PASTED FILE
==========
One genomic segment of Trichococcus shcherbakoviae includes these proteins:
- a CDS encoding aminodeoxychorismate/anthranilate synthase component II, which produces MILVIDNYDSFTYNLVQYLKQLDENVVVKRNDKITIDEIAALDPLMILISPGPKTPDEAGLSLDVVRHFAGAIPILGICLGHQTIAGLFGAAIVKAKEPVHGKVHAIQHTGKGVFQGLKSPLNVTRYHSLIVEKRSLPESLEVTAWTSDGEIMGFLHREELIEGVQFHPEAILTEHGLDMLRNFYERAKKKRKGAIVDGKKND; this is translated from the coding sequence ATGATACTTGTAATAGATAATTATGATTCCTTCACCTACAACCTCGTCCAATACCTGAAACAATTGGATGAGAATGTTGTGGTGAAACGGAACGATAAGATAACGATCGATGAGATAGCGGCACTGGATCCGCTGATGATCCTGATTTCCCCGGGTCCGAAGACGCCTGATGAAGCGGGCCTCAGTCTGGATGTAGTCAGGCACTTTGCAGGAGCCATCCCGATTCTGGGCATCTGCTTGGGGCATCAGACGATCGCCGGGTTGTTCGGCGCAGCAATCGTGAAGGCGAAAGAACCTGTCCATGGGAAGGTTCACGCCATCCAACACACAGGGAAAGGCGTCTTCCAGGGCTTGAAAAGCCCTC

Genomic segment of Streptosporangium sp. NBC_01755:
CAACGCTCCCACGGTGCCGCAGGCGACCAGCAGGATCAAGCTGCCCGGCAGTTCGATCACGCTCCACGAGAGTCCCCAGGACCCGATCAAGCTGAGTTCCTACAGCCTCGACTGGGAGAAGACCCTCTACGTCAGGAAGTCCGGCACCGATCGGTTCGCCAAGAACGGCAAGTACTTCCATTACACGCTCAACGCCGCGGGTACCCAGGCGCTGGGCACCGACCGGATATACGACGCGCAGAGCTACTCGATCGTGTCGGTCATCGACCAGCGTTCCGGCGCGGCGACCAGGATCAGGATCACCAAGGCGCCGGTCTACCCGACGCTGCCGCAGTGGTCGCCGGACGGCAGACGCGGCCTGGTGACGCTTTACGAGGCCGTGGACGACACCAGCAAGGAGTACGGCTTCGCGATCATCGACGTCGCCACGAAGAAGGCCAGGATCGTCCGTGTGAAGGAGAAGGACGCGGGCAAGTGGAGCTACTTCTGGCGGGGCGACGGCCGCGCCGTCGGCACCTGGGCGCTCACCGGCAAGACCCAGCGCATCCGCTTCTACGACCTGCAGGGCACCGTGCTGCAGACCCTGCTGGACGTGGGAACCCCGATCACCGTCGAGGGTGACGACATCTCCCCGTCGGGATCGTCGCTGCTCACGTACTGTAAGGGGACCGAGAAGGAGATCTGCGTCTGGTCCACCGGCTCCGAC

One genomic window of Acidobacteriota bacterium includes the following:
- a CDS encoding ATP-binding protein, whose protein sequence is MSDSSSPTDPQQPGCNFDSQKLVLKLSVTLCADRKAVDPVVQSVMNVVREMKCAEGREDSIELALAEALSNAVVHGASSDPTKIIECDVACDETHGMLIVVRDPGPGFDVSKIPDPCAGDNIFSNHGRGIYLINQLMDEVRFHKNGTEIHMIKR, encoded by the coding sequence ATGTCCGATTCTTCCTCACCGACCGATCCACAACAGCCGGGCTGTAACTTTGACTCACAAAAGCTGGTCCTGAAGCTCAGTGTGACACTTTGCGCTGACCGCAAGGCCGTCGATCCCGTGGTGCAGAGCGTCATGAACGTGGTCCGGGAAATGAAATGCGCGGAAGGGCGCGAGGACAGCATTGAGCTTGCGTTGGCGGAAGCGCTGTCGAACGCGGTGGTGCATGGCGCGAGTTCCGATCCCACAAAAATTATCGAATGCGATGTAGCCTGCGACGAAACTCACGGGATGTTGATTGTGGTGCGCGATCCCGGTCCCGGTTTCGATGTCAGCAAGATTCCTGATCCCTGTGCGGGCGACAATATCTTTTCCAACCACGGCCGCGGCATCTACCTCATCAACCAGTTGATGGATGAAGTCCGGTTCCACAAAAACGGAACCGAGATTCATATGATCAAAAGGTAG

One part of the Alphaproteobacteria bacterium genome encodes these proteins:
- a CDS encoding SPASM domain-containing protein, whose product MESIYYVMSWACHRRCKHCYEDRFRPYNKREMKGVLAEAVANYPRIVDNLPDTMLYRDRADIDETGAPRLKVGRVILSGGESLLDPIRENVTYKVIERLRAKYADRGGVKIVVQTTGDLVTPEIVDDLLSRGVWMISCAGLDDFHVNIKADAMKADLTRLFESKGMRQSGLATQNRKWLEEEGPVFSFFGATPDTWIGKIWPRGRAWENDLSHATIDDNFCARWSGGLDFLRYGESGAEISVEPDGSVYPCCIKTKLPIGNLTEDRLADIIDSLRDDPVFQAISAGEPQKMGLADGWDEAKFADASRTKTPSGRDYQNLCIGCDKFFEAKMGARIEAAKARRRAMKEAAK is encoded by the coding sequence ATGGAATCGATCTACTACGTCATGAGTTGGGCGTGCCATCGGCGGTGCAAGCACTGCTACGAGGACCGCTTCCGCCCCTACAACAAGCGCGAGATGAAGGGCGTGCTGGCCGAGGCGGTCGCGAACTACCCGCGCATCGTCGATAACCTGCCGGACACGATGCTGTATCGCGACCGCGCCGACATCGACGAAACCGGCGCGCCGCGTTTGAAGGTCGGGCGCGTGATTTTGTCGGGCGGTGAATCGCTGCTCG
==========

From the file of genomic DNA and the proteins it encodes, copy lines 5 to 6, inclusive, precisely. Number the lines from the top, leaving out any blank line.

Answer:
One genomic window of Acidobacteriota bacterium includes the following:
- a CDS encoding ATP-binding protein, whose protein sequence is MSDSSSPTDPQQPGCNFDSQKLVLKLSVTLCADRKAVDPVVQSVMNVVREMKCAEGREDSIELALAEALSNAVVHGASSDPTKIIECDVACDETHGMLIVVRDPGPGFDVSKIPDPCAGDNIFSNHGRGIYLINQLMDEVRFHKNGTEIHMIKR, encoded by the coding sequence ATGTCCGATTCTTCCTCACCGACCGATCCACAACAGCCGGGCTGTAACTTTGACTCACAAAAGCTGGTCCTGAAGCTCAGTGTGACACTTTGCGCTGACCGCAAGGCCGTCGATCCCGTGGTGCAGAGCGTCATGAACGTGGTCCGGGAAATGAAATGCGCGGAAGGGCGCGAGGACAGCATTGAGCTTGCGTTGGCGGAAGCGCTGTCGAACGCGGTGGTGCATGGCGCGAGTTCCGATCCCACAAAAATTATCGAATGCGATGTAGCCTGCGACGAAACTCACGGGATGTTGATTGTGGTGCGCGATCCCGGTCCCGGTTTCGATGTCAGCAAGATTCCTGATCCCTGTGCGGGCGACAATATCTTTTCCAACCACGGCCGCGGCATCTACCTCATCAACCAGTTGATGGATGAAGTCCGGTTCCACAAAAACGGAACCGAGATTCATATGATCAAAAGGTAG